GOP presidential hopefuls are cozying up to anti-immigrant extremists and right-wing billionaires.
When I was growing up, my older Mexican-American relatives had an expression: "Tell me who your friends are, and I'll tell you who you are." It was my family's way of making me careful about choosing my friends. Even then, I could see they were right. The smart kids mostly hung out with other smart kids. The athletes stuck with other athletes. The troublemakers befriended other troublemakers.
That saying comes to mind when I think about the Iowa Freedom Summit, a big gathering in Des Moines that basically launched the 2016 Republican primary. Many potential GOP presidential candidates journeyed to the Hawkeye State to give speeches and shake hands.
What could be wrong with that?
For starters, the man behind it: Representative Steve King. He's one of the nation's most divisive immigration hardliners. It was a mistake for so many potential GOP candidates to associate with him.
King made headlines last January, when President Barack Obama delivered his latest State of the Union address. In a tweet about the speech, King called a young undocumented woman who was brought to this country as a child "a deportable."
Ana Zamora, the college student he insulted, had benefited from Obama's Deferred Action for Childhood Arrivals program, or DACA. Zamora was also one of First Lady Michelle Obama's guests.
Thanks to DACA, the government can't deport Zamora. But King's slur highlighted his longstanding hostility toward immigrants. In 2013, for example, he explained his opposition to the DREAM Act -- a bill that would have given certain young undocumented immigrants the right to live and work without fear of deportation -- by likening them to drug smugglers. "For every one who's a valedictorian," King told the conservative news site Newsmax, "there's another 100 out there that weigh 130 pounds and they've got calves the size of cantaloupes because they're hauling 75 pounds of marijuana across the desert." He's also compared undocumented immigrants to dogs.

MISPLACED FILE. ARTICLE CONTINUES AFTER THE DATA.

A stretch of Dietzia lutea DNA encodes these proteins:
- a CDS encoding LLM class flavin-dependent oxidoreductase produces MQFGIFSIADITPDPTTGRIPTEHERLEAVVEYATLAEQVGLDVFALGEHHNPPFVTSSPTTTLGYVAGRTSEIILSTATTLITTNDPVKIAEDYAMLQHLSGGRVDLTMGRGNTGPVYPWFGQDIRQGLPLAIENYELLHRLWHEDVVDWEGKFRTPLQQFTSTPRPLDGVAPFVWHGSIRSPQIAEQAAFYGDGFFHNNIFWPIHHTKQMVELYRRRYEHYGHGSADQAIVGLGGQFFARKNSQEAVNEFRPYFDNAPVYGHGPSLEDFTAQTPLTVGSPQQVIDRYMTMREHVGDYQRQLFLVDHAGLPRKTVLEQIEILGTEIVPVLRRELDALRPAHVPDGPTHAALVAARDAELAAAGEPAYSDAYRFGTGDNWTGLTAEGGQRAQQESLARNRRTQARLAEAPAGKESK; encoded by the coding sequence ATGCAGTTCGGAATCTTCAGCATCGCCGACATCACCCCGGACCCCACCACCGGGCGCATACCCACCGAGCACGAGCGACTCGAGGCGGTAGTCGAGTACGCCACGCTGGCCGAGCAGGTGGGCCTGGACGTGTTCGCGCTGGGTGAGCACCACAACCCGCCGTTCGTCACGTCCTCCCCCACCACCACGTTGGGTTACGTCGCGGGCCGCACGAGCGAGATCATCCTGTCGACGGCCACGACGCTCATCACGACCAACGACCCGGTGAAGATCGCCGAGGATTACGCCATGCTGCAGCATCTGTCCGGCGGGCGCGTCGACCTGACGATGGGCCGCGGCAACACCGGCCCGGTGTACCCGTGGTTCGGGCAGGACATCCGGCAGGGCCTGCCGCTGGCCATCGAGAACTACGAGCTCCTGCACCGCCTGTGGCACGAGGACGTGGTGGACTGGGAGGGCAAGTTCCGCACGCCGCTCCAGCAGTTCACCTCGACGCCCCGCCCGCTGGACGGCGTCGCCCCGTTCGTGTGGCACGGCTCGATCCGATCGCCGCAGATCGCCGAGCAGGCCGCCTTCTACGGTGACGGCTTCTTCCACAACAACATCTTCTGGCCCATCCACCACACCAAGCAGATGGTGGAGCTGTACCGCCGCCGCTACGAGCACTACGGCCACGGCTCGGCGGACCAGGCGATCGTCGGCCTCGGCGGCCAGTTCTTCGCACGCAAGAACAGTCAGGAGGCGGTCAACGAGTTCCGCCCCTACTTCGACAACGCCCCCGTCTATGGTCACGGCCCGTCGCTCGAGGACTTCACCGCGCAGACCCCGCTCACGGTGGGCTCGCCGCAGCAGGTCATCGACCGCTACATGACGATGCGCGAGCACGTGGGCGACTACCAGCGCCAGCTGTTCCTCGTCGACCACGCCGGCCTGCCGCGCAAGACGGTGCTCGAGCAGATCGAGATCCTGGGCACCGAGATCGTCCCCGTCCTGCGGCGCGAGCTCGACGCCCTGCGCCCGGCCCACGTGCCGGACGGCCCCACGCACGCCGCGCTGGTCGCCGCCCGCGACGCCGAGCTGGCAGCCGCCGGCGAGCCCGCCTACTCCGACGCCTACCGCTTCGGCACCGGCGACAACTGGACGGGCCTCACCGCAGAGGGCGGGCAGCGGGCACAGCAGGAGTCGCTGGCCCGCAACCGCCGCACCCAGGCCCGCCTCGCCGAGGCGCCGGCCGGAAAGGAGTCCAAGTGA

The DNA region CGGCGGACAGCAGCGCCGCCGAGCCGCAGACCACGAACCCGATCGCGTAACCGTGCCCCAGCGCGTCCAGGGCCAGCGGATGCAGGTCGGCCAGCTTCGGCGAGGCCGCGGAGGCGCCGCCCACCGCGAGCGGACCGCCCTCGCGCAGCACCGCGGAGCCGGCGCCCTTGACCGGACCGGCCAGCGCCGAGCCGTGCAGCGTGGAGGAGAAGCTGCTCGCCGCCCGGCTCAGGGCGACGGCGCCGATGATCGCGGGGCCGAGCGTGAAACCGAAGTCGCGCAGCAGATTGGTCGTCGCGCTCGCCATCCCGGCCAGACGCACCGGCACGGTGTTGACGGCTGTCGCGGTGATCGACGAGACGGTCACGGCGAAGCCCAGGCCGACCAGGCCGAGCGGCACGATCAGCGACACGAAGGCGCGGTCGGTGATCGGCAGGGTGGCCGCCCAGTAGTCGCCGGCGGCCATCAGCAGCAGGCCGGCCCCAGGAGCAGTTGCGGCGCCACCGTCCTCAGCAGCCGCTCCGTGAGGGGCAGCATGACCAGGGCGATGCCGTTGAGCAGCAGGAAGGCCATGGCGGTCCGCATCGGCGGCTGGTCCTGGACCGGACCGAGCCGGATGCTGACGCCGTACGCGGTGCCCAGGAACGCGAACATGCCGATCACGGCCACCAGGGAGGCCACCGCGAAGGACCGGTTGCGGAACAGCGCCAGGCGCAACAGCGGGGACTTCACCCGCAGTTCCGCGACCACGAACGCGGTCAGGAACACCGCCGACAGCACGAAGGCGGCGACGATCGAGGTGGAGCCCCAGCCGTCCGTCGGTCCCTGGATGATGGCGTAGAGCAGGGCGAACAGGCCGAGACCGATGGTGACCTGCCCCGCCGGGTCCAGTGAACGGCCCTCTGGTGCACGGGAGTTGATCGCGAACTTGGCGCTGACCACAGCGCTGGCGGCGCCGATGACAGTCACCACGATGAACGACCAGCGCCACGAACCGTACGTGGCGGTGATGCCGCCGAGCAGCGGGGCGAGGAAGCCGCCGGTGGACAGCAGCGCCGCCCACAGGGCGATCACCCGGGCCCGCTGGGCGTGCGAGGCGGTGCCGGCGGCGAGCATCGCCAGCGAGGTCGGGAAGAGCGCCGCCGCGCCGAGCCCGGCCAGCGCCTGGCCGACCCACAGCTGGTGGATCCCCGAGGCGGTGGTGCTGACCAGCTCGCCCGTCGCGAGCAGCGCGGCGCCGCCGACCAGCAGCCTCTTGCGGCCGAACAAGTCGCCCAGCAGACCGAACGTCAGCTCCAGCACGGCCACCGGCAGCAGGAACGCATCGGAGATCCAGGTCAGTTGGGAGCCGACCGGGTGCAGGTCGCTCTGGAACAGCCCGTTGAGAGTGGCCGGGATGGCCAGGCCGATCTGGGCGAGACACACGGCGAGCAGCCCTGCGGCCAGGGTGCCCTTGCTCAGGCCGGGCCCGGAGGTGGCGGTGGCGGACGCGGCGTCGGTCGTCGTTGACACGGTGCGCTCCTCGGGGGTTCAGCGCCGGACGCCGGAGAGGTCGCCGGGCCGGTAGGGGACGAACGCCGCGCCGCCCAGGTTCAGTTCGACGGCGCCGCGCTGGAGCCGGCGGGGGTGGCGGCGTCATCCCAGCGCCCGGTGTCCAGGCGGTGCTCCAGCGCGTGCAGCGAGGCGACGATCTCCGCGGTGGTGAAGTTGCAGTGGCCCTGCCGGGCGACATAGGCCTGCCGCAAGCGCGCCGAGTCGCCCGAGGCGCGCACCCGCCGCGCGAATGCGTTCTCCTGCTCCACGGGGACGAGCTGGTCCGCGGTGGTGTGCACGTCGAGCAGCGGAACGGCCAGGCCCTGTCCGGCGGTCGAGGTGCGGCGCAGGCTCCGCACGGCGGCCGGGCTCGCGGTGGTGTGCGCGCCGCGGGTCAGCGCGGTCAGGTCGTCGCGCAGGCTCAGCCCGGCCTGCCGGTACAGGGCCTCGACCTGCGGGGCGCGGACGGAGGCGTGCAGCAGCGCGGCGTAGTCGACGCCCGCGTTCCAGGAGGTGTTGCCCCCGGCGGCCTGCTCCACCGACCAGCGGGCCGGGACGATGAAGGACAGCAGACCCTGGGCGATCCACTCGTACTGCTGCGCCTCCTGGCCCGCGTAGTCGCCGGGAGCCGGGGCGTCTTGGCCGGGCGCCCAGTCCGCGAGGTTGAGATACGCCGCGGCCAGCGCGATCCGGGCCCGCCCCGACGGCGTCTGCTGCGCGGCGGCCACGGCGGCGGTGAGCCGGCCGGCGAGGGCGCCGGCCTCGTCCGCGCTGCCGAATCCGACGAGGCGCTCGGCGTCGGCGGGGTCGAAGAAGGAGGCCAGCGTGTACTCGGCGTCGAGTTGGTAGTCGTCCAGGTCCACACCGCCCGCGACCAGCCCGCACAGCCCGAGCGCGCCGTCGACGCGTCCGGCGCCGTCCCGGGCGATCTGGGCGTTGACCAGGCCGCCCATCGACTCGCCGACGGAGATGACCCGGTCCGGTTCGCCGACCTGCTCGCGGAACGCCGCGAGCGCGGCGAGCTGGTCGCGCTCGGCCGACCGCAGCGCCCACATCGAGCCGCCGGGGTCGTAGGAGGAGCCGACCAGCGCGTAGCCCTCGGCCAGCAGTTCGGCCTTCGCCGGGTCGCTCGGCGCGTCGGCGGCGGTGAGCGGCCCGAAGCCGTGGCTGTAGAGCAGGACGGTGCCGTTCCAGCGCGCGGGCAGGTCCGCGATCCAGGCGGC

Despite King's bile, plenty of potential GOP candidates took part in his summit. Chris Christie, Rick Perry, Mike Huckabee, Rick Santorum, Ted Cruz, and Ben Carson all showed up. That they would associate with a lawmaker who makes such offensive remarks raises legitimate questions about their judgment and whether they're presidential material.
By largely letting hardliners like King dictate its immigration policy, the GOP alienates Latino voters. It makes the Republican Party long on ugly rhetoric and short on real solutions.
King has become so toxic that some Iowans are now lamenting his prominence in the GOP. They're worried that King could diminish Iowa's first-in-the-nation caucuses if he continues to be such a die-hard opponent of immigration reform, as Matt Hildreth warned in a recent Des Moines Register op-ed.
Most Americans support reform. In fact, a 2013 poll showed that most voters in King's own district favor it, including a pathway to citizenship for undocumented people like Zamora.
To be fair, not every potential GOP presidential candidate attended the Iowa Freedom Summit. Marco Rubio and Rand Paul passed. But hold your applause. They missed King's event because they were in California meeting in private with the billionaire Koch brothers -- who just announced that their network of donors plans to spend a record $889 million on the 2016 election cycle. That staggering amount more than doubles what the Republican National Committee spent in 2012.
Ted Cruz actually made it to both the Iowa Freedom Summit and the Koch brothers' event.
So there you have it. The next crop of Republican presidential hopefuls is either allied with anti-immigration extremists or at the beck and call of the richest 0.1 percent of Americans. Or in Cruz's case, both.
With friends like Steve King and the Koch brothers, Republicans need no help proving that they're anti-immigrant, elitist, and out of sync with American values.
Cross-posted at OtherWords.org.